N.A. has worked on sexual and reproductive rights and now heads a NGO with many projects, including training on gender issues in Puebla. She donated a t-shirt that was designed by her and her friends for one of the “Marchas de las putas” (SlutWalks) in Puebla.

M.A. is a journalist and co-director of an independent news website, one of the most critical and sentient ones of Puebla and Mexico with a gender perspective. She donated a white blouse that she had used in her daily life for several years. Today, journalism is one of the most dangerous professions in Mexico.

T.D.F. is a journalist and has devoted his work to research and writing about sexual diversity and human rights of LGBTI+ and transgender people. He donated a t-shirt that he had worn to many Pride Marches in Puebla. He explained that purple is the Gay Pride colour.

V.R.A is the co-director of a NGO that works on reproductive and sexual rights and women’s health. They also give seminars and workshops about feminism and gender and provide legal assistance for minorities at risk. She donated two t-shirts, one of which was designed for the “1ª Marcha de las Putas en Puebla” (the first ever SlutWalk in Puebla). The other one was designed for a demonstration on AIDS awareness.

C.F.P. is a teacher specialised in intercultural education and has worked on gender issues as well. She donated a manta blouse, the first one she had ever embroidered when she started working with the women of her community, Teocelo, in Veracruz, México. These women taught her to embroider.

C.R.R. is a teacher, writer and feminist activist. She works both independently and with government institutions on the design and enforcement of human rights policy. She is part of a collective group formed by the families of missing persons in Monterrey, Nuevo León. She donated a t-shirt that she had worn on many marches with these families.

G.C. is a lesbofeminist actress and is the director of an independent theatre company. She produces Theatre of the Oppressed (OT) plays and brings them to remote and poor communities in the state of Puebla. She donated a t-shirt designed for a “Marcha de las putas” (SlutWalk) in Puebla.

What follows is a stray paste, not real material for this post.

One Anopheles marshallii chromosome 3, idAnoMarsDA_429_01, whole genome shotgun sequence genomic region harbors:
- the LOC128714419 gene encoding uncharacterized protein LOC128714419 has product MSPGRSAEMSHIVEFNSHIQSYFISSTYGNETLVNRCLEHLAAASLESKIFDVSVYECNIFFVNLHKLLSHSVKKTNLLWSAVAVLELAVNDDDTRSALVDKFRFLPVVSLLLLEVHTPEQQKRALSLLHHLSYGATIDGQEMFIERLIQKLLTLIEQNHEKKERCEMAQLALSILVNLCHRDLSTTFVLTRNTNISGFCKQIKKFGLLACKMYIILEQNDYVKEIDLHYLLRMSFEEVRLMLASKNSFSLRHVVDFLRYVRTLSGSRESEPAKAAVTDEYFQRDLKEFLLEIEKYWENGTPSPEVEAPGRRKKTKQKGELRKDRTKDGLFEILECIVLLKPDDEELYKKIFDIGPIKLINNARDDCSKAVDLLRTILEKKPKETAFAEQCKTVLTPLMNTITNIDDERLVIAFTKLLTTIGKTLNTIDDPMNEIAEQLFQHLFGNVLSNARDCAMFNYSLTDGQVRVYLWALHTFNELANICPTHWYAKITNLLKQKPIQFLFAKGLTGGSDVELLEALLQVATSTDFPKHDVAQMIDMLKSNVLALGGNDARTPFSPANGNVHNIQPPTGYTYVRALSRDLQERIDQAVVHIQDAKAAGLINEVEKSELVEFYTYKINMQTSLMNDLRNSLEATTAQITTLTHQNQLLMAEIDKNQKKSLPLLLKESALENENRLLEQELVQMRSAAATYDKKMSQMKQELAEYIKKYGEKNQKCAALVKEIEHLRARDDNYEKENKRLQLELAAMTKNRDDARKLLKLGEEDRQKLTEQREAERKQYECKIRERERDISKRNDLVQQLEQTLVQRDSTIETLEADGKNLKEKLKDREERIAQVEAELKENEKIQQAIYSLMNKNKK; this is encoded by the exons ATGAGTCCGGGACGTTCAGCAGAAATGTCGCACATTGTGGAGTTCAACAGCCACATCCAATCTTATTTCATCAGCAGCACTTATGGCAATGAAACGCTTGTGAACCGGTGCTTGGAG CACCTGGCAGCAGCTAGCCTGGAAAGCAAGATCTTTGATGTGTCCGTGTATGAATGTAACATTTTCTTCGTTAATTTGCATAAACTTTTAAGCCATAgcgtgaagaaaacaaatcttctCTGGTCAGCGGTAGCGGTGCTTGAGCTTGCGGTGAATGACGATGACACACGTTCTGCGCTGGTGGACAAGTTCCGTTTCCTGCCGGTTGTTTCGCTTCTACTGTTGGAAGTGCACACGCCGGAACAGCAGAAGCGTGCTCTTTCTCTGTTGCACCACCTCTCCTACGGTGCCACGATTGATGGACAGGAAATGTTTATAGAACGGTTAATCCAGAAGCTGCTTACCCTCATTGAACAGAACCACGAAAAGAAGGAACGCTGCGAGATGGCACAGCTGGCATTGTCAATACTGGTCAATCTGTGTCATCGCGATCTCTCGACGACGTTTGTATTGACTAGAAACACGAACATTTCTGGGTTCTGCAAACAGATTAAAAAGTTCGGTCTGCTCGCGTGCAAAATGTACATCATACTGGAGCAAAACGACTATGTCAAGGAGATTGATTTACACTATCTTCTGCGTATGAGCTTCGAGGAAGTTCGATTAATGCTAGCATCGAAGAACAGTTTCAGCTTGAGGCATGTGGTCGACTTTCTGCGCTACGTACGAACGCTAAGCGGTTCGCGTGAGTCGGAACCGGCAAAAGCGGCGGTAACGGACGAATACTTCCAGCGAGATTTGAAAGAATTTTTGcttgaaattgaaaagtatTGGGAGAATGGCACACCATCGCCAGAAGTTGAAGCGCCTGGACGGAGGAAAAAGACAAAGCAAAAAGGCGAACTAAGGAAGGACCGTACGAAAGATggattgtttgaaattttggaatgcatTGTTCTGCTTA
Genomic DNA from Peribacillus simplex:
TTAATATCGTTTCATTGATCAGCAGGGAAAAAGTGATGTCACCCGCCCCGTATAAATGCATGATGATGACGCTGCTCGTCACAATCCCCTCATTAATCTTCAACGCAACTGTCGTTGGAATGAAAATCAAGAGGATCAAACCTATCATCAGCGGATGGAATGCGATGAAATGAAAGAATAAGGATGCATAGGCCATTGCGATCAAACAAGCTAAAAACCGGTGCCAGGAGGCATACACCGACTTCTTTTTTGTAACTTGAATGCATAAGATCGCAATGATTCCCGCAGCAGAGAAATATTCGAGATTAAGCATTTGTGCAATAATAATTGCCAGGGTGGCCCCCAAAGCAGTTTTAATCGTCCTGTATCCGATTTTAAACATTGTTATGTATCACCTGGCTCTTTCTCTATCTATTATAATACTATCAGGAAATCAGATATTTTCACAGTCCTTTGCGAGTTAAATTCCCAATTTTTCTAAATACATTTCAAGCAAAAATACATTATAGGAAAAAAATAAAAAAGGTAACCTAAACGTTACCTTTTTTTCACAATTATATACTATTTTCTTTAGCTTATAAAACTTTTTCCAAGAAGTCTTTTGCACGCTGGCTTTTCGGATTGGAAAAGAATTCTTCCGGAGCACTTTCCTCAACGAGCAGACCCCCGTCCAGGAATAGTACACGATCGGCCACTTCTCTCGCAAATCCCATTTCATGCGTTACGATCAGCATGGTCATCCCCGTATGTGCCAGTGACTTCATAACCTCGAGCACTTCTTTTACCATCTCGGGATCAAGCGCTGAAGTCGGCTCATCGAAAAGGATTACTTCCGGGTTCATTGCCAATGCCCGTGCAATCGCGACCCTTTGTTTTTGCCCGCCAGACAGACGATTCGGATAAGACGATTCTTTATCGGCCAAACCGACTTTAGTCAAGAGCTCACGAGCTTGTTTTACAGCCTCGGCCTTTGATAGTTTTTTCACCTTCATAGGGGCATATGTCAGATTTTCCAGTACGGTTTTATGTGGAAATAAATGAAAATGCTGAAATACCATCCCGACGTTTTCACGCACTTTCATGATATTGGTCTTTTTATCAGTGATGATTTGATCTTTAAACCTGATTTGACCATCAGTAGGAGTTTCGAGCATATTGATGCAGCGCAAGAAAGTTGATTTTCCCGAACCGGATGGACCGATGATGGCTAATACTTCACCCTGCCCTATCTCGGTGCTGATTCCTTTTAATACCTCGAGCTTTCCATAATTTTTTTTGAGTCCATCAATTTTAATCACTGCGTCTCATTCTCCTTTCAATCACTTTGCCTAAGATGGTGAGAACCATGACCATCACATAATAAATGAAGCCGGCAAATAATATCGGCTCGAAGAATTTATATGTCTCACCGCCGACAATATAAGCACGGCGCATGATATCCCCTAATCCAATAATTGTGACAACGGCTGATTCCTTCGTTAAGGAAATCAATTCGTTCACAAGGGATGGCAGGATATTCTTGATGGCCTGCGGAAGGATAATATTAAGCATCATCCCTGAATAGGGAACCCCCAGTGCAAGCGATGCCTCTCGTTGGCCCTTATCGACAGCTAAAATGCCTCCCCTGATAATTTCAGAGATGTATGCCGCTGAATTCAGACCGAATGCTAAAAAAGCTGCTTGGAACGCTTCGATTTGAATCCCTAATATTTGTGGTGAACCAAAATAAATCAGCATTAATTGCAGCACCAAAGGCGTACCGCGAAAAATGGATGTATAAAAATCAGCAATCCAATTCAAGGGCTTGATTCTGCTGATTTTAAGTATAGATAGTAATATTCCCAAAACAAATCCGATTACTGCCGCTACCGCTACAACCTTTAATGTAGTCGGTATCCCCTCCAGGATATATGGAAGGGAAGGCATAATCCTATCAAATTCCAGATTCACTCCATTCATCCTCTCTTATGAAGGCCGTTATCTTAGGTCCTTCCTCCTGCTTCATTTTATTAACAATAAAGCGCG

Regarding the embroidered writings and words, they are based on some of Juliana’s poems as well as excerpts from interviews and other research materials. Some verses from these poems read as follows33. Juliana Mensah composed these poems from the transcripts of interviews with women human rights defenders who participated in the research project entitled “Navigating Risk, Managing Security, and Receiving Support”, which focuses on the experiences of human rights defenders in Colombia, Mexico, Egypt, Kenya and Indonesia. See Security of Defenders Project, 2020,

Dust on paper

It’s a question of trying  to survive.
To fall a thousand times
and get up.


Greater than Love

greater than love
some people do not know
what is to see a chair or a bed
that will never be occupied
by your daughter.


Safety instructions for women human rights defenders

Touch vulnerability
To strengthen people,
and not the opposite.

Rosa Borrás - Mexico

Rosa Borrás is from Mexico City, where she was born in 1963. She studied graphic design at the Escuela de Diseño del Instituto Nacional de Bellas Artes (EDINBA, or School of Design of the National Institute of Fine Arts, Mexico City, 1981-86) and visual arts at Massachusetts College of Art (Boston, 1989-94). She graduated in cultural administration from Universidad Iberoamericana (Ibero-American University, Puebla, 2008). She is a member of the Museo de Mujeres Artistas Mexicanas (MUMA, Mexican Women Artists’ Museum). She has held 23 solo exhibitions and participated in 49 group exhibitions both in Mexico and abroad. She has been the creator and promoter of independent and self-financed cultural projects such as Puebla-Cholula Open Studios and Embroidering for Peace Puebla (Bordando por la paz Puebla) since 2012.

Received in June 2020.

Original in English.